Donald Trump? Yes, the former president who:
Incited an attempted insurrection at the US Capitol with lies about his 2020 election loss — lies he continues to spread to this day
Spent much of the last few years openly vowing revenge against political enemies
Yes, that Donald Trump now wants American voters to let him once again lead the democratic system of government he has worked so tirelessly to undermine.
"America's comeback starts right now," Trump told the crowd at the Mar-a-Lago Club in Palm Beach, Florida on Tuesday. "Two years ago, we were a great nation, and soon we will be a great nation again."
His announcement comes as Republicans largely underperformed nationally in last week’s midterm elections. Many in the GOP have blamed Trump for the outcome since many of his endorsed candidates, such as Mehmet Oz in Pennsylvania, and Blake Masters and Kari Lake in Arizona, lost to Democrats.
Trump’s latest campaign would also be something unseen in mainstream American political history: He would be an explicitly anti-democratic candidate after pressuring state officials for years to overturn the 2020 election results in his favor. And at this point, whatever happens at the election, the breed of toxic and damaging politics known as Trumpism will likely continue for the rest of our lives.
A missile strike in Poland kills two and raises NATO concerns
Poland announced that a missile hit the village of Przewodow and killed two people on Tuesday. US intelligence said that evidence indicates it was a Ukrainian missile defending itself against Russian strikes.
“This is not Ukraine’s fault, Russia bears the ultimate responsibility,” NATO Secretary General Jens Stoltenberg said at a news conference Wednesday.
- As the Washington Post's Emily Rauhala writes, the strike on NATO member Poland "reverberated quickly across a continent on edge after months of war, underscoring fears that the conflict could spread beyond Ukraine’s borders."
The Grammy nominees for 2023 have arrived. Beyoncé led the way with nine nominations — and is now tied with husband Jay-Z as the most nominated artist of all time — but Kendrick Lamar, Adele, and Brandi Carlile were close behind.
Four University of Idaho students were found dead at a home off campus in what police say was a targeted attack. Authorities continue to search for a suspect, but said there's no imminent threat to the community.
Casey Anthony never told her story. Now she's finally speaking out. “There’s a big distance here from the person we initially saw on that courtroom stand who was very, very closed and was fighting with some demons,” Alexandra Dean, the filmmaker behind the new documentary about Anthony's life, told BuzzFeed News. “This woman that was sitting in front of me clearly had thought through everything in a really, really profound way.”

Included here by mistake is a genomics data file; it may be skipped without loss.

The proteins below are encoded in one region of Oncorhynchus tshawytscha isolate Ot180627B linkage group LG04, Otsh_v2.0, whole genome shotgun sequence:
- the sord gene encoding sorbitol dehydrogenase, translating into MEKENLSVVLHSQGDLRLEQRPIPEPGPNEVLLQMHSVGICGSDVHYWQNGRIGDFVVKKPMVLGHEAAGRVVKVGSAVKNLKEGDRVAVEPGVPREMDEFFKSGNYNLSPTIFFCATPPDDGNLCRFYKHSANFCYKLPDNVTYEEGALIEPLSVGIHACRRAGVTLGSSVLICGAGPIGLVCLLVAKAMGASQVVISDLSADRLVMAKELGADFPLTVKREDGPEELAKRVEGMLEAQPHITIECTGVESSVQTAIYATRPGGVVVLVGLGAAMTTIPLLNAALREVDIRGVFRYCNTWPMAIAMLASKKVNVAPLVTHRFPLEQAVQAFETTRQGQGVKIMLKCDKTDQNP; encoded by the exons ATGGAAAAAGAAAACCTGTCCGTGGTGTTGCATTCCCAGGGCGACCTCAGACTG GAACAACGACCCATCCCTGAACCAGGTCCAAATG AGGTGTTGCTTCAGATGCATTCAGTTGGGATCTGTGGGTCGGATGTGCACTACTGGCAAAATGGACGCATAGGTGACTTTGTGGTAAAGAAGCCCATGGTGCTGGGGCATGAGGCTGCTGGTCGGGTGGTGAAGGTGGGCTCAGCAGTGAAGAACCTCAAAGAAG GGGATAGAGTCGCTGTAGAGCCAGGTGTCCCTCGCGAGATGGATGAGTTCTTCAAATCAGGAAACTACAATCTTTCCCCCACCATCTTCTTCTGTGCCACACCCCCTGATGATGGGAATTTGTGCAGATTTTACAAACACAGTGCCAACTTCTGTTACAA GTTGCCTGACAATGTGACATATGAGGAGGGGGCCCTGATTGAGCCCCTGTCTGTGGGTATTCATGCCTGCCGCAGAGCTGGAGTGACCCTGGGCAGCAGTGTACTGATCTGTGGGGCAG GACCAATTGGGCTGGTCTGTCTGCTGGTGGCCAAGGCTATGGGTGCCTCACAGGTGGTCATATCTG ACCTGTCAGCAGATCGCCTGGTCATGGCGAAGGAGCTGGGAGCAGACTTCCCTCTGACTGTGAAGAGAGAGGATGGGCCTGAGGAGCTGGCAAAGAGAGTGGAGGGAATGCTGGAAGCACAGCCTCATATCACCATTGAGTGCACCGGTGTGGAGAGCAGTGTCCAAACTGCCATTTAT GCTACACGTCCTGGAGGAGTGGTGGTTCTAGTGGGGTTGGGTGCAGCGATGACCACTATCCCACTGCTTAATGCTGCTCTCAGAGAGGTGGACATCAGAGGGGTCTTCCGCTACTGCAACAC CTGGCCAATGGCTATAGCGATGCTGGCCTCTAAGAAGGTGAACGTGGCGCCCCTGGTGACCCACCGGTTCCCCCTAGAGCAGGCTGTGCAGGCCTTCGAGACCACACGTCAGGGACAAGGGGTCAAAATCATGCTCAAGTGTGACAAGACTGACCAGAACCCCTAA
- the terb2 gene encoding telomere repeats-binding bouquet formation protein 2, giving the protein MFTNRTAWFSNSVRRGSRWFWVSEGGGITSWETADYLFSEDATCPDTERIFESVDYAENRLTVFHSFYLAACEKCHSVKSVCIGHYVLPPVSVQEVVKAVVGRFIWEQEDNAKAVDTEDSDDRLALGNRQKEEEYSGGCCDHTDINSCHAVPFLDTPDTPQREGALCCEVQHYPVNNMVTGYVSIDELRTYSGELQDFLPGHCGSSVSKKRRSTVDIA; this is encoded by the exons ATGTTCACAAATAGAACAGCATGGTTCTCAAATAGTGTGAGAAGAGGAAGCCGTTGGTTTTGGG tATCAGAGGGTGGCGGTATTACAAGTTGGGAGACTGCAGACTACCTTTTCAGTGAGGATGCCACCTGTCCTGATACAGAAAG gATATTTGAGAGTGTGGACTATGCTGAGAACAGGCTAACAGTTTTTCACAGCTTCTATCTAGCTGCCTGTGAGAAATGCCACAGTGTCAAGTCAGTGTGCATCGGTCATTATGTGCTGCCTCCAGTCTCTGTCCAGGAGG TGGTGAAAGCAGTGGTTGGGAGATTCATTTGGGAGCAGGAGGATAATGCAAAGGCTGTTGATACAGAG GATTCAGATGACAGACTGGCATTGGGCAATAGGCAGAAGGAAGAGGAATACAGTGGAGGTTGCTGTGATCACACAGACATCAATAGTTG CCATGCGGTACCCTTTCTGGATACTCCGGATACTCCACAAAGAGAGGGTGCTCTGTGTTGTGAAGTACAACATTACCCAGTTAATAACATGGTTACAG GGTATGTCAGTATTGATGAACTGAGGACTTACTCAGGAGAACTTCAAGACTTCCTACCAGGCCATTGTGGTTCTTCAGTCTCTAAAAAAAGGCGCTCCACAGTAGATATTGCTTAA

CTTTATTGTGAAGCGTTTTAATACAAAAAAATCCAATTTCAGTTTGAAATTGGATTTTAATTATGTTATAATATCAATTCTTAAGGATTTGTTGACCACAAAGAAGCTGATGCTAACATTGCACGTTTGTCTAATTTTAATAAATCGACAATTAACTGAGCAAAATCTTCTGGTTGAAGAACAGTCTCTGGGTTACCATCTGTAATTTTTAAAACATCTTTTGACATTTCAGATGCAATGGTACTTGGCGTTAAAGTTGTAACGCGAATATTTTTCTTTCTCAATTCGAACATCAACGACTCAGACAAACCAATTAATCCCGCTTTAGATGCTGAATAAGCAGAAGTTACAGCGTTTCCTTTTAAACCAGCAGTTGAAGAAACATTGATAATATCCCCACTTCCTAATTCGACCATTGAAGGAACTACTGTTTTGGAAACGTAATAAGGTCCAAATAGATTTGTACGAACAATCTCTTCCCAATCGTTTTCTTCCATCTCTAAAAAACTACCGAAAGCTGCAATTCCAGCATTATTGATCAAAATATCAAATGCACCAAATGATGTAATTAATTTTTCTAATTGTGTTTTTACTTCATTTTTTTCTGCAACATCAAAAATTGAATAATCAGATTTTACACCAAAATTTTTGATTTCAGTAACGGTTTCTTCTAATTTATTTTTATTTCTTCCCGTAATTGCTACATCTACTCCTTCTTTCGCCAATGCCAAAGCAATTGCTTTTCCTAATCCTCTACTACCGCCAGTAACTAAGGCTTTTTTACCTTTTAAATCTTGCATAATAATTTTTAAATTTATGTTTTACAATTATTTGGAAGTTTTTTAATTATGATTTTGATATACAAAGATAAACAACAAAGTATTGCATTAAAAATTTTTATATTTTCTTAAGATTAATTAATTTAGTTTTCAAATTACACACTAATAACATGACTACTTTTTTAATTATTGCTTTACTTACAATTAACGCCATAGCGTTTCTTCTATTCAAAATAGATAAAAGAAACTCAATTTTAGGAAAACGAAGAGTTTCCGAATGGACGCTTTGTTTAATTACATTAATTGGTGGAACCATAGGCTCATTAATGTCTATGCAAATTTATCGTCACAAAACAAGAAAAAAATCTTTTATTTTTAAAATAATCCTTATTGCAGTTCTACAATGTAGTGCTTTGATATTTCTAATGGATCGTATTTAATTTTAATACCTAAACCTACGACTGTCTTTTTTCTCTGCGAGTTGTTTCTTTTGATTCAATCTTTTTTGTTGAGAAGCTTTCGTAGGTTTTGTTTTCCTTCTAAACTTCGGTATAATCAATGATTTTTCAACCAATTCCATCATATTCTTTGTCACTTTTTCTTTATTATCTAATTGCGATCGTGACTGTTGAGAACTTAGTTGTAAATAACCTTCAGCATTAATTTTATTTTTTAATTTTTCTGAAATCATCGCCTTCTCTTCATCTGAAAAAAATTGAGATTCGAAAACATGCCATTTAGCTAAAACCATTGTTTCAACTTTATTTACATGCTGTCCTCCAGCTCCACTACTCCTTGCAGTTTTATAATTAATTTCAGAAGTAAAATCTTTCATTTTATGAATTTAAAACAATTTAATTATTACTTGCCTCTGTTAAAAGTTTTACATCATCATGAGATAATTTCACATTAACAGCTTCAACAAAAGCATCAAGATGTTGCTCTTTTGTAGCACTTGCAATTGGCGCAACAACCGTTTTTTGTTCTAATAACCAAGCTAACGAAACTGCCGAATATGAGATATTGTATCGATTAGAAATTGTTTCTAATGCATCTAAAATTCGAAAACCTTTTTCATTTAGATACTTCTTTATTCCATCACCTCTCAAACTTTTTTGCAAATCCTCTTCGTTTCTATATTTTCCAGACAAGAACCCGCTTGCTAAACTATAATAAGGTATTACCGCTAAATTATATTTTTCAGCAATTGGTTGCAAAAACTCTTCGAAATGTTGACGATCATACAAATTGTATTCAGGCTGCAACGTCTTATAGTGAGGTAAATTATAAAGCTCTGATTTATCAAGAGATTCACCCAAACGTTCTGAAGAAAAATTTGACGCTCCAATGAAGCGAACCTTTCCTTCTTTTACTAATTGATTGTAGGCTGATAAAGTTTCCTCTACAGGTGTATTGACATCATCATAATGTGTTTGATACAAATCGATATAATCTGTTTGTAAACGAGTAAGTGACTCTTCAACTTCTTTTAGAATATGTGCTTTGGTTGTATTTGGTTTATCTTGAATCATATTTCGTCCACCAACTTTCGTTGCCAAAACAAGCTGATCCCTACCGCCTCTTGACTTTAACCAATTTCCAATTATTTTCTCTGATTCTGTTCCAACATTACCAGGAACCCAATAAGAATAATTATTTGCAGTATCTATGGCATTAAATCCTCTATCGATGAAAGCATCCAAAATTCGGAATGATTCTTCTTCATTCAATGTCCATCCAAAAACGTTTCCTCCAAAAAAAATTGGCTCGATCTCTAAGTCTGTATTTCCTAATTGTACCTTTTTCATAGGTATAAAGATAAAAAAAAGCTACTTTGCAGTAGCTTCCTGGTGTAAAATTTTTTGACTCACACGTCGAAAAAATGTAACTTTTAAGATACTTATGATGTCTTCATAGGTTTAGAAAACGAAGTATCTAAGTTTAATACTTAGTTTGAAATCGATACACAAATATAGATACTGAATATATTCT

Taylor Swift concert tickets went on sale Tuesday, but Ticketmaster crashed immediately and sent thousands of Swifties into all-out pandemonium. "It's me. Hi, I'm the problem. It's me." —Ticketmaster, probably.
Dave Chappelle hosted Saturday Night Live last weekend and was unable to escape controversy. Spanning more than 15 minutes — three times longer than the average five minutes — Chapelle’s lengthy opening monologue has been accused of normalizing Kanye West's recent antisemitic comments and making light of antisemitism’s potentially violent consequences.
Furthermore, a Page Six report claims that Chappelle opted to show a “fake” monologue during the dress run because he didn’t want SNL staff “to know what his real monologue is.” It’s a brutal decline for someone who once used his incisive comedy to hold a mirror to those in power, Albert Samaha argues.
Chappelle's subversive, biting humor was once a moral compass who defended underdogs and kneecapped authorities. In the mid-aughts, SNL offered an incisive catharsis for an increasingly absurd political reality, mocking the powerful people driving our nation into senseless wars. Less than two decades later, Chappelle on SNL is no balm but rather confirmation that those fears were right all along, that the status quo has held as old powers perpetuate old ideas.
IMAGE OF THE DAY
He preserved every Twitter meme since 2019 in a Google Doc
If Twitter, which is already changing drastically under the control of Elon Musk, disappears, then we’ll lose a beautiful monstrosity with the power to make text-based memes intolerable in less than a day. At least we’ll have our memories, though.
Thanks to Nathan Allebach, you can now look back on (almost) every Twitter meme since 2019: the good, the bad, and the annoying. On Nov. 13 this year, the 31-year-old creative director shared a massive 105-page Google Doc listing joke formats and text memes that was once a resource for other social media managers hoping to keep up with Twitter’s joke format du jour. Now, it’s a cultural artifact for all of us.
"There was never a method to the madness,” Allebach told Buzzfeed News. “I would just copy memes into the doc whenever I saw them. Shoutout to all the brilliant people who create these meme formats and rarely ever get the credit they deserve!"
When asked about his connection to Twitter, Allebach said, "Like most people bound to the hellsite, we have a love-hate relationship. It elevated my career, led to real-life relationships, and gave me some sense of meaning. At the same time, it's broken my brain, been a relentless source of random people harassing me, and has probably done more damage to public discourse than any platform."
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